|NBC's latest television series TIMELESS|
The good name and reputation of lawman Bass Reeves, one of the first African American U.S. Marshals, is going to be tarnished on NBC-TV this Monday. The weekly science-fiction program, TIMELESS, tells the story of a mysterious criminal who steals a secret state-of-the-art time machine, intent on destroying America as we know it by changing historic events of the past. Our only hope is an unexpected team: a scientist, a soldier and a history professor who use the machine's initial prototype to travel back in time to those critical events. While they must make every effort not to affect the past themselves, the intriguing aspect is that the fugitive is following instructions written in a journal (get this) written by the very history history professor who is trying to stop him. It seems she has not yet written that journal but one day she will.
|Actor Colman Domingo|
The television series was created by Eric Kripke and Shawn Ryan, the same men responsible for such programs as SUPERNATURAL, REVOLUTION and THE SHIELD. Every episode is a history lesson for school children: a visit to the Alamo, America's moon landing, Harry Houdini, and this Monday an episode aptly titled, "The Murder of Jesse James." The teaser for next week's episode provides us with a glimpse of Colman Domingo, a talented actor who only recently is getting his due, playing the role of Bass Reeves. Also featured in the teaser is one of the three main characters making reference to "The Lone Ranger." (...this is where you hear the sound of a record scratching...) Whoa, did he just say that? He sure did.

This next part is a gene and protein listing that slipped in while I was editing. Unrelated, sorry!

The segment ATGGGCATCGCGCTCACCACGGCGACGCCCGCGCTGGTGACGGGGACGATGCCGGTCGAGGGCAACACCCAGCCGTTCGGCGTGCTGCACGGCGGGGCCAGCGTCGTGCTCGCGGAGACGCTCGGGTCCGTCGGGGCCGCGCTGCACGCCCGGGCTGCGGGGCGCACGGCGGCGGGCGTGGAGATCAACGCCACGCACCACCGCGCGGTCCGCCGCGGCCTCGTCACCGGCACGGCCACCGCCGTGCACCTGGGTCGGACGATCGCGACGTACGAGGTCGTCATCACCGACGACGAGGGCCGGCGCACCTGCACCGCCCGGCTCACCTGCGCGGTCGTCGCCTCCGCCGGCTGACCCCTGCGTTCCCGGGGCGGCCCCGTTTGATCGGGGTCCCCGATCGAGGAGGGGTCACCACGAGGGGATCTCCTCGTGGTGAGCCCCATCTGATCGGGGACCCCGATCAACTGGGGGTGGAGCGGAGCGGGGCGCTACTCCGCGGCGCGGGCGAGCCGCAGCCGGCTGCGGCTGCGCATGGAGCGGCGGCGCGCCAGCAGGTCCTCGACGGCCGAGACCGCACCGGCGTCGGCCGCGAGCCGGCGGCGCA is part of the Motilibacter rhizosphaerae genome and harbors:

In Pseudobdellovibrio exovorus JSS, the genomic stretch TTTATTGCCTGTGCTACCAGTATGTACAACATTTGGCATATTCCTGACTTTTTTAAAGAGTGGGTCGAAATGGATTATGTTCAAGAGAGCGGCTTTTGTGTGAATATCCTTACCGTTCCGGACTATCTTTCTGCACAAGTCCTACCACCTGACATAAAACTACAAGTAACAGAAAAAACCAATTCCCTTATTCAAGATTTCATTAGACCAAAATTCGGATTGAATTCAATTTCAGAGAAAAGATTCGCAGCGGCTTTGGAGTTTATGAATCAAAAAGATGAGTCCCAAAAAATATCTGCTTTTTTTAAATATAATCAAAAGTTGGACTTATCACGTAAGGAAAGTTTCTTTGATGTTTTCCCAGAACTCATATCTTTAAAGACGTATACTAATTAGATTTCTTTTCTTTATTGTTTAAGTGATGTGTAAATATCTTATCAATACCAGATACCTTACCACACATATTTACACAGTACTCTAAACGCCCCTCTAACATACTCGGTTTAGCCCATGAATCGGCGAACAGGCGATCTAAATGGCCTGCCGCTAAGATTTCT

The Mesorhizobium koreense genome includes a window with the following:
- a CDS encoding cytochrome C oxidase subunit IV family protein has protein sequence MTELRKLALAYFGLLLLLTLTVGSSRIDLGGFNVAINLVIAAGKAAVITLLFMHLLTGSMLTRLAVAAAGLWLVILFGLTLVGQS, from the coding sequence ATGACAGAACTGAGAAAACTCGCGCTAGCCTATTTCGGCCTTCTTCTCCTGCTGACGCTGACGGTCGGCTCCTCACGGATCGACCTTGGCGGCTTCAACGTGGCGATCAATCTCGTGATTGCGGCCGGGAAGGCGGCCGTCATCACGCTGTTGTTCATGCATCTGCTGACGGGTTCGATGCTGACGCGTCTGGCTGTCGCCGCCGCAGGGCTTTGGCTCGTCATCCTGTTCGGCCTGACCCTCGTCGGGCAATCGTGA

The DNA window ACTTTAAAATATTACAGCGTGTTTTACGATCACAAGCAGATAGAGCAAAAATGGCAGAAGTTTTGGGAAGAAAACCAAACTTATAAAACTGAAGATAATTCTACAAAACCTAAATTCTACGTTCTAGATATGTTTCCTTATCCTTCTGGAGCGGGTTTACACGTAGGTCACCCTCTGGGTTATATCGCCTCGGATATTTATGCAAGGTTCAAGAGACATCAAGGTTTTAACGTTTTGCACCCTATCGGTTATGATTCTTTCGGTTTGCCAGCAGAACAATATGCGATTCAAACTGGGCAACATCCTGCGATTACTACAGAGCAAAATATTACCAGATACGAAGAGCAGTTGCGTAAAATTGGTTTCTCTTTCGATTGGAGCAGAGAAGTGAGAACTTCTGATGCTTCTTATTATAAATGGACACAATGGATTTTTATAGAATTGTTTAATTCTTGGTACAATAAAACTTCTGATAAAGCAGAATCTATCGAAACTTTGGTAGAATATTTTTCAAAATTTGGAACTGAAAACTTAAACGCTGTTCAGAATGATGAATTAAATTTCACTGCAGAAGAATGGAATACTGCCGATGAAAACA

Sadly, the myth of Bass Reeves being the inspiration of the fictional Lone Ranger has been debunked many times through archival documents and the origin of that myth admitting he was only "suggesting," with no archival documents backing his claim. But that has not stopped history revisionists who attempt to tarnish the images of American heroes by dominating the broadcast media. And the media, aware of such errors, will never let the facts spoil a good story. As a friend once said, let us not forget the two old maxims that Hollywood clings to quite tenaciously:
1. Never let facts get in the way of a good story.
2. When choosing between history and legend -- print the legend.
With no other choice I took the time to write to the production company. Not that it would make any difference to the telecast but I felt it was necessary for them to be aware of their major blunder. I have no doubt the primary focus of the episode concerns the accomplishments of Bass Reeves but I fear they will be overshadowed by a false story that has no bearing on Reeves' achievements.
1880 Century Park East, Suite 950
Los Angeles, CA 90067
Dear Mr. Kripke,
My name is Martin Grams, historian of numerous vintage television and radio programs, including THE LONE RANGER. I regret to inform you that your weekly NBC-TV series, TIMELESS, has made a major error and sadly, may have inadvertently re-written history itself much like the characters of your television program.